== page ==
Several housing reports came out last week, giving us a good feel for how the market is fairing in this very abnormal environment.
The Federal Housing Finance Agency’s Home Price Index rose by 1.4% for the month of March and was up an annualized and very hot 13.9%. This index measures single family home appreciation across the country. Since this index only encompasses those single-family homes purchased with conforming limit mortgages, it tends to run slighter hotter than the other appreciation reports since it focuses on the part of the market with the most demand.
The US Census Bureau’s New Home Sales report came in slightly lighter for April, down 5.9%. This drop represents an annual rate of 863,000 units, down from the previous month’s 917,000 units. Shortages of labor, lumber and other raw materials are making it very difficult for builders to efficiently construct new homes, which is causing longer turn times on construction projects and higher pricing. The median new home price increased by 20.1% from a year ago to $372,400. With these numbers, we are currently at a 4.4 month supply of homes, where a healthy supply is considered around six to seven months.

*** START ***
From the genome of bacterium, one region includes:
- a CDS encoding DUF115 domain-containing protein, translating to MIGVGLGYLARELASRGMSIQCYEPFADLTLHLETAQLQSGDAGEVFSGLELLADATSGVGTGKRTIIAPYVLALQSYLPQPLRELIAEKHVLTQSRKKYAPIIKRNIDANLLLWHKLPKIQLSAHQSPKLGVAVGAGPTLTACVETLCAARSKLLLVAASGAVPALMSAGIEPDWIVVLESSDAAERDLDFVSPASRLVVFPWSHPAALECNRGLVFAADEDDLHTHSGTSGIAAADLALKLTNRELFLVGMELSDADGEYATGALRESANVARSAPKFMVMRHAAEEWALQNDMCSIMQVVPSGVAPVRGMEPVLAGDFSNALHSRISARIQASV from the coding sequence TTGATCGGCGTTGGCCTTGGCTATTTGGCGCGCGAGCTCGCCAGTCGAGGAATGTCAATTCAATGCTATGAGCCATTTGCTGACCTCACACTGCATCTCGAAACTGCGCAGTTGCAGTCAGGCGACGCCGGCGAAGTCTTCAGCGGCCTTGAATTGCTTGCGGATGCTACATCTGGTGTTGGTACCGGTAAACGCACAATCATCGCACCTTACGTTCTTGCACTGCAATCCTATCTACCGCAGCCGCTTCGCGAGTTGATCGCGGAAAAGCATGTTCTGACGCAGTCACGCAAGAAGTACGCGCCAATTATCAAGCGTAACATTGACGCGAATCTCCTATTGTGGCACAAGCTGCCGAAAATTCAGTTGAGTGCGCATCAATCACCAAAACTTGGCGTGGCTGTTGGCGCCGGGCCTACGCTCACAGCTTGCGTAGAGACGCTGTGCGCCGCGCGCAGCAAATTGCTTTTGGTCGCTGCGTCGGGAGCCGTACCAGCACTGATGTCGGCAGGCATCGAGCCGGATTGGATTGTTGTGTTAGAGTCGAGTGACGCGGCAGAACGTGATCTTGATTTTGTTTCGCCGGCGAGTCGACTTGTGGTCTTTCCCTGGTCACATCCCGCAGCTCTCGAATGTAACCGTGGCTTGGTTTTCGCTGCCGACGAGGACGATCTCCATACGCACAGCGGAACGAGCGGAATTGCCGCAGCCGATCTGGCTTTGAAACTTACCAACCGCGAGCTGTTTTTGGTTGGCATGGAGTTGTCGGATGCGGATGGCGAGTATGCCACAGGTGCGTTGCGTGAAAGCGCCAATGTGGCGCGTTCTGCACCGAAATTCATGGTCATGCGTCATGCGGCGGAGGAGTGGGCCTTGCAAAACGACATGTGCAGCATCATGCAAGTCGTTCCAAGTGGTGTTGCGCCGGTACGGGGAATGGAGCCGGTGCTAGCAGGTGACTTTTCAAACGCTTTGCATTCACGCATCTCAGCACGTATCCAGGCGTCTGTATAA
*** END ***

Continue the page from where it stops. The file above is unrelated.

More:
Lastly, the National Association of Realtors released their Pending Home Sales report, which was for the month of April, and it showed that signed contracts on existing homes decreased by 4.4%. Year over year they were up 51%, but this is compared to the beginning of the pandemic when signed contracts hit a record-low, so the number is a bit skewed. Summing it up, we see that the demand for homes is not slowing down, and we need more homes to sop up that demand. Due to the low levels of inventory and high levels of demand, home appreciation can start to get too hot and become non-sustainable so we need more homes to hit the market.